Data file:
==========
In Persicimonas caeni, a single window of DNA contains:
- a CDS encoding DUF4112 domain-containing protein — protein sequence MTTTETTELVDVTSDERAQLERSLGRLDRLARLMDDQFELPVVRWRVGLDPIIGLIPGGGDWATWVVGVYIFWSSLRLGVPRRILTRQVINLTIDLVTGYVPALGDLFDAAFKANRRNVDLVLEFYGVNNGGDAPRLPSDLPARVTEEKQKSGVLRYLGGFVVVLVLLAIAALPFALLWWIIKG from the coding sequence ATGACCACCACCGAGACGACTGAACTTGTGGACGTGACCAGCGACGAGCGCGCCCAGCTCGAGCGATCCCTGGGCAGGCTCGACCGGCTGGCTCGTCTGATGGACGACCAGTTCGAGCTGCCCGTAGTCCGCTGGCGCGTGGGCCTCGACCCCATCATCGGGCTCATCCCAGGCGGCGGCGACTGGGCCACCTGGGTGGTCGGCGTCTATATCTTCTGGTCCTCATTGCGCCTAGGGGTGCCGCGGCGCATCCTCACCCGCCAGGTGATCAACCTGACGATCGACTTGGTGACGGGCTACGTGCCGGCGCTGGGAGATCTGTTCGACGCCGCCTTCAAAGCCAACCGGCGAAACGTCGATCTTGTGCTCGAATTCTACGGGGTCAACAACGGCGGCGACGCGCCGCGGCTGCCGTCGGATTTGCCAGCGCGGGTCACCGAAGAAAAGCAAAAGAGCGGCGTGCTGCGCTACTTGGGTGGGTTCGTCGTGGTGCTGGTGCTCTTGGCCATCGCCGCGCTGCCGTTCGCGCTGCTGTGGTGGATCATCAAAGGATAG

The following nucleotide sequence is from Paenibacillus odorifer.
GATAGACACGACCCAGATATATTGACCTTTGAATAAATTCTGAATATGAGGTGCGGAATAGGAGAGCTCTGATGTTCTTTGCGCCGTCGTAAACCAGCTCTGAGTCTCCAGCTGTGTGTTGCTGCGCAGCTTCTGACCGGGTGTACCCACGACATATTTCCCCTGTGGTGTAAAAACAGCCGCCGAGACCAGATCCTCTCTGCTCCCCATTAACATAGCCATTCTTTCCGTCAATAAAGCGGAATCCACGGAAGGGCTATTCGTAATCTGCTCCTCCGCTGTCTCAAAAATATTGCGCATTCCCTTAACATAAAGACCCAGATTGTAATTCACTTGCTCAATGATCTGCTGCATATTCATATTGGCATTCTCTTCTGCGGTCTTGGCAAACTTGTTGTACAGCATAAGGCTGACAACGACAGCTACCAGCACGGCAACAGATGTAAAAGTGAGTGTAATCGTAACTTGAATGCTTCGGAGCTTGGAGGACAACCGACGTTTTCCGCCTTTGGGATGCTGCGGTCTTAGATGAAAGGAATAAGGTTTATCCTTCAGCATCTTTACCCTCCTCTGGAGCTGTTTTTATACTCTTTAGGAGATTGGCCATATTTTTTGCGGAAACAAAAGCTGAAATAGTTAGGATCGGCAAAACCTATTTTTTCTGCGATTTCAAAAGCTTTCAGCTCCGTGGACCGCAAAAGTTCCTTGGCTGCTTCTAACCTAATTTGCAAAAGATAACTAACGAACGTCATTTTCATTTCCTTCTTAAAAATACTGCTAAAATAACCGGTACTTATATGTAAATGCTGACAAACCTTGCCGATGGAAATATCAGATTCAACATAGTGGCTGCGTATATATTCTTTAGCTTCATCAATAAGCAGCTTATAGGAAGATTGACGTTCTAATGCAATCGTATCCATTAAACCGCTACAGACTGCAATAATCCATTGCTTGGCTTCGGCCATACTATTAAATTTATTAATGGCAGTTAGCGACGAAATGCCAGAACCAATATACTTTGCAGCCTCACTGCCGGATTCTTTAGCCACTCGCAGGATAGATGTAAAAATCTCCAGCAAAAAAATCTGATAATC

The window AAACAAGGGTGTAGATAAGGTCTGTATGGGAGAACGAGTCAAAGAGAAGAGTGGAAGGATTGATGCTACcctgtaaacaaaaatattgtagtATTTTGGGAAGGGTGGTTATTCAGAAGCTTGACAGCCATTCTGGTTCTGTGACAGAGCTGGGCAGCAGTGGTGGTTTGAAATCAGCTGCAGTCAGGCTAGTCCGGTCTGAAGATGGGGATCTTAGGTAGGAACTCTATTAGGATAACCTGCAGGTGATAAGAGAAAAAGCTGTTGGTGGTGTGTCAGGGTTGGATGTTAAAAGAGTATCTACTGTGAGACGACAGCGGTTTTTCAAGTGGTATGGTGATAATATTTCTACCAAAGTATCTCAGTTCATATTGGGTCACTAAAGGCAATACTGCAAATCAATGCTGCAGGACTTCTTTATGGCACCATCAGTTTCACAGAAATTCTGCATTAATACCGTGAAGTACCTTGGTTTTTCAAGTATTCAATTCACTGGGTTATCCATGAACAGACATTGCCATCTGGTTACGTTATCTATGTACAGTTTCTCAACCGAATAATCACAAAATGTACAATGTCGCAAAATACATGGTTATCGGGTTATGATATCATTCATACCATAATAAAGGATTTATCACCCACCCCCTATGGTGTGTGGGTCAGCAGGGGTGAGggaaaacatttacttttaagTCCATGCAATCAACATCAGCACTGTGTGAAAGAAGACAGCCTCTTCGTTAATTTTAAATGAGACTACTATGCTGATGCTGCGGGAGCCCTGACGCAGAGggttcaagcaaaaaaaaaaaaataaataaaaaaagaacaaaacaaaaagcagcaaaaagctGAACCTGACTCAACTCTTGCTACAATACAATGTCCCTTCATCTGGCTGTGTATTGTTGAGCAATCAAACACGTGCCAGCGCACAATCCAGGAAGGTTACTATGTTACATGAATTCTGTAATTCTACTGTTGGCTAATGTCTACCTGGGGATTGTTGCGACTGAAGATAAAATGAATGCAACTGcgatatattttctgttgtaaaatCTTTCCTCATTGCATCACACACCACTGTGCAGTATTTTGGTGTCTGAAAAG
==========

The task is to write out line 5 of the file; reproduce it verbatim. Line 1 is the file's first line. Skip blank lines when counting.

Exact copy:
The window AAACAAGGGTGTAGATAAGGTCTGTATGGGAGAACGAGTCAAAGAGAAGAGTGGAAGGATTGATGCTACcctgtaaacaaaaatattgtagtATTTTGGGAAGGGTGGTTATTCAGAAGCTTGACAGCCATTCTGGTTCTGTGACAGAGCTGGGCAGCAGTGGTGGTTTGAAATCAGCTGCAGTCAGGCTAGTCCGGTCTGAAGATGGGGATCTTAGGTAGGAACTCTATTAGGATAACCTGCAGGTGATAAGAGAAAAAGCTGTTGGTGGTGTGTCAGGGTTGGATGTTAAAAGAGTATCTACTGTGAGACGACAGCGGTTTTTCAAGTGGTATGGTGATAATATTTCTACCAAAGTATCTCAGTTCATATTGGGTCACTAAAGGCAATACTGCAAATCAATGCTGCAGGACTTCTTTATGGCACCATCAGTTTCACAGAAATTCTGCATTAATACCGTGAAGTACCTTGGTTTTTCAAGTATTCAATTCACTGGGTTATCCATGAACAGACATTGCCATCTGGTTACGTTATCTATGTACAGTTTCTCAACCGAATAATCACAAAATGTACAATGTCGCAAAATACATGGTTATCGGGTTATGATATCATTCATACCATAATAAAGGATTTATCACCCACCCCCTATGGTGTGTGGGTCAGCAGGGGTGAGggaaaacatttacttttaagTCCATGCAATCAACATCAGCACTGTGTGAAAGAAGACAGCCTCTTCGTTAATTTTAAATGAGACTACTATGCTGATGCTGCGGGAGCCCTGACGCAGAGggttcaagcaaaaaaaaaaaaataaataaaaaaagaacaaaacaaaaagcagcaaaaagctGAACCTGACTCAACTCTTGCTACAATACAATGTCCCTTCATCTGGCTGTGTATTGTTGAGCAATCAAACACGTGCCAGCGCACAATCCAGGAAGGTTACTATGTTACATGAATTCTGTAATTCTACTGTTGGCTAATGTCTACCTGGGGATTGTTGCGACTGAAGATAAAATGAATGCAACTGcgatatattttctgttgtaaaatCTTTCCTCATTGCATCACACACCACTGTGCAGTATTTTGGTGTCTGAAAAG